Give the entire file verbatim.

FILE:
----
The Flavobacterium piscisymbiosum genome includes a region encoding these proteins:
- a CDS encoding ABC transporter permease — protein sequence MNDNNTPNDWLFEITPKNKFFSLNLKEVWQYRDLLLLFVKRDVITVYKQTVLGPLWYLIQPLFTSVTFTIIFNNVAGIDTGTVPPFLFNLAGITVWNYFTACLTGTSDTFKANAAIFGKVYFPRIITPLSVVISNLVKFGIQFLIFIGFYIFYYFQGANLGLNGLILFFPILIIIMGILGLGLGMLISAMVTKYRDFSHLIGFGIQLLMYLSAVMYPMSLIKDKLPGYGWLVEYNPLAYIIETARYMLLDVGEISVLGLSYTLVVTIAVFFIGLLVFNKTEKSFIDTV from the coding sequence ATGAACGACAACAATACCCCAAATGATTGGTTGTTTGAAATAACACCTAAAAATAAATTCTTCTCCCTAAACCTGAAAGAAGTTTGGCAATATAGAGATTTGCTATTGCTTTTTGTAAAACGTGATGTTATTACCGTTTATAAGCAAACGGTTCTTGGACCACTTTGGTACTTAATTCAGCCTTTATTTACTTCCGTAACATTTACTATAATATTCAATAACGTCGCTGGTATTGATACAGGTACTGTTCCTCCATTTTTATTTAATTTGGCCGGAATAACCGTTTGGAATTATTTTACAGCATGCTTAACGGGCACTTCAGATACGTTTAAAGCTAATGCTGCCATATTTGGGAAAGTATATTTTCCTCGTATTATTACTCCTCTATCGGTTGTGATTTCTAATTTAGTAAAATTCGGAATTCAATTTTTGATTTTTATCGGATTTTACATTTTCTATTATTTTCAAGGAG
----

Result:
The Flavobacterium piscisymbiosum genome includes a region encoding these proteins:
- a CDS encoding ABC transporter permease — protein sequence MNDNNTPNDWLFEITPKNKFFSLNLKEVWQYRDLLLLFVKRDVITVYKQTVLGPLWYLIQPLFTSVTFTIIFNNVAGIDTGTVPPFLFNLAGITVWNYFTACLTGTSDTFKANAAIFGKVYFPRIITPLSVVISNLVKFGIQFLIFIGFYIFYYFQGANLGLNGLILFFPILIIIMGILGLGLGMLISAMVTKYRDFSHLIGFGIQLLMYLSAVMYPMSLIKDKLPGYGWLVEYNPLAYIIETARYMLLDVGEISVLGLSYTLVVTIAVFFIGLLVFNKTEKSFIDTV from the coding sequence ATGAACGACAACAATACCCCAAATGATTGGTTGTTTGAAATAACACCTAAAAATAAATTCTTCTCCCTAAACCTGAAAGAAGTTTGGCAATATAGAGATTTGCTATTGCTTTTTGTAAAACGTGATGTTATTACCGTTTATAAGCAAACGGTTCTTGGACCACTTTGGTACTTAATTCAGCCTTTATTTACTTCCGTAACATTTACTATAATATTCAATAACGTCGCTGGTATTGATACAGGTACTGTTCCTCCATTTTTATTTAATTTGGCCGGAATAACCGTTTGGAATTATTTTACAGCATGCTTAACGGGCACTTCAGATACGTTTAAAGCTAATGCTGCCATATTTGGGAAAGTATATTTTCCTCGTATTATTACTCCTCTATCGGTTGTGATTTCTAATTTAGTAAAATTCGGAATTCAATTTTTGATTTTTATCGGATTTTACATTTTCTATTATTTTCAAGGAG